The better the balance, generally the more you pay for the balance, the tighter the specifications and the closer the balance is liable to meet said specification. Here it might be useful to look at the difference between real diamonds and paste jewelry. Both look the same from a distance, but close up the diamond sparkles, but the paste jewelry looks dull. It is important to use the right tool for the job. We sell many different levels of balances, but to really get the best result for your money, it is important to purchase the correct level of balance. Depending on your application, you may need a tight tolerance or you may need something not so exact. Please be careful to understand that these little ± signs are very important. Readability, that is what value the balance reads in is only half the story. How accurately it reads is contained in those pesky ± signs.


All balances have a linearity specification, again described as ±.

Basically, linearity is a deviation (or no deviation) from a straight line. If we draw a graph with weight at one side and displayed value on the other, a purely linear balance would show a straight 45° line from the zero point, right up to full capacity. Each time the load increases, the displayed value increases at the exact same rate, thus giving the straight line. See Fig. 1. (Please note that the errors in the graphs below are exaggerated to provide clarity).

F1 - perfect-linearity-graph

Figure 1

In Fig. 2. We see an example of the allowed linearity of an analytical balance of 200 g with an allowable linearity of ± 0.0002 g. This example shows the error allowed around the “perfect” linearity. The green shaded area represents the permissible error allowed.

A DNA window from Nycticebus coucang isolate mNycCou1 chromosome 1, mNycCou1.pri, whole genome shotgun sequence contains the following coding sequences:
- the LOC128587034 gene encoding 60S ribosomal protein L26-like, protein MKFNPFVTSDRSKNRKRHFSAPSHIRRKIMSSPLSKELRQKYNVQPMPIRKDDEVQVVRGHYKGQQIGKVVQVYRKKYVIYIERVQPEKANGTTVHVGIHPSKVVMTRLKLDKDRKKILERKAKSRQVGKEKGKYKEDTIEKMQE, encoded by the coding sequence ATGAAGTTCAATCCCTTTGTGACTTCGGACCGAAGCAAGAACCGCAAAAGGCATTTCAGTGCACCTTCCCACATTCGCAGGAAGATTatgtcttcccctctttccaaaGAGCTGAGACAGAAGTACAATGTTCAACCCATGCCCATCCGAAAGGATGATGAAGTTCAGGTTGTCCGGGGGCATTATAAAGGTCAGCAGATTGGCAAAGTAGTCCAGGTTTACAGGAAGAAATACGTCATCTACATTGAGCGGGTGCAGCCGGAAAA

F2 - area-linearity-graph

F3 - acc-linearity-graph
F4 - uunac-linearity-graph

Figure 2


Hysteresis describes how the effect of the weighing mechanism may affect the result of a weighing machine, during applying increased weight and then decreasing the weight. As the weight applied increases, the balance may read correctly “up” the range, but when you begin to remove weight, the displayed result does not return to the correct reading for the weight that is left on the platter. Many lower cost balances will weigh correctly on the way up, but suffer inaccuracies on the way down. If this error does not worry you, then perhaps you will be able to pay a little less for your balance, but if not, then this could be a serious issue for you.


Many of the cheaper balances are able to weigh effectively, especially if weighing is not done many times per minute, but these balances will not do much more for you than weigh. If you want applications capability or connectivity in a meaningful way, then the higher end balances will be more likely to fit your needs.


So, the issue of cost of a balance is complex, but the main thing to remember is that just because a balance reads to 1 gram or 0.01 g doesn’t necessarily mean the answer you will get is correct. The more money you spend on the balance, the better your results will be.

That is not really a surprise is it?

Intelligent Weighing Technology offer balances from the highest price down to reasonably low cost. Every balance we sell is value for money and how much you spend is probably in proportion to the importance of the job

By | 2014-12-26T16:11:40+00:00 December 26th, 2014|Laboratory Balances, Scales and Balances|Comments Off on Why Are Balances Different Prices?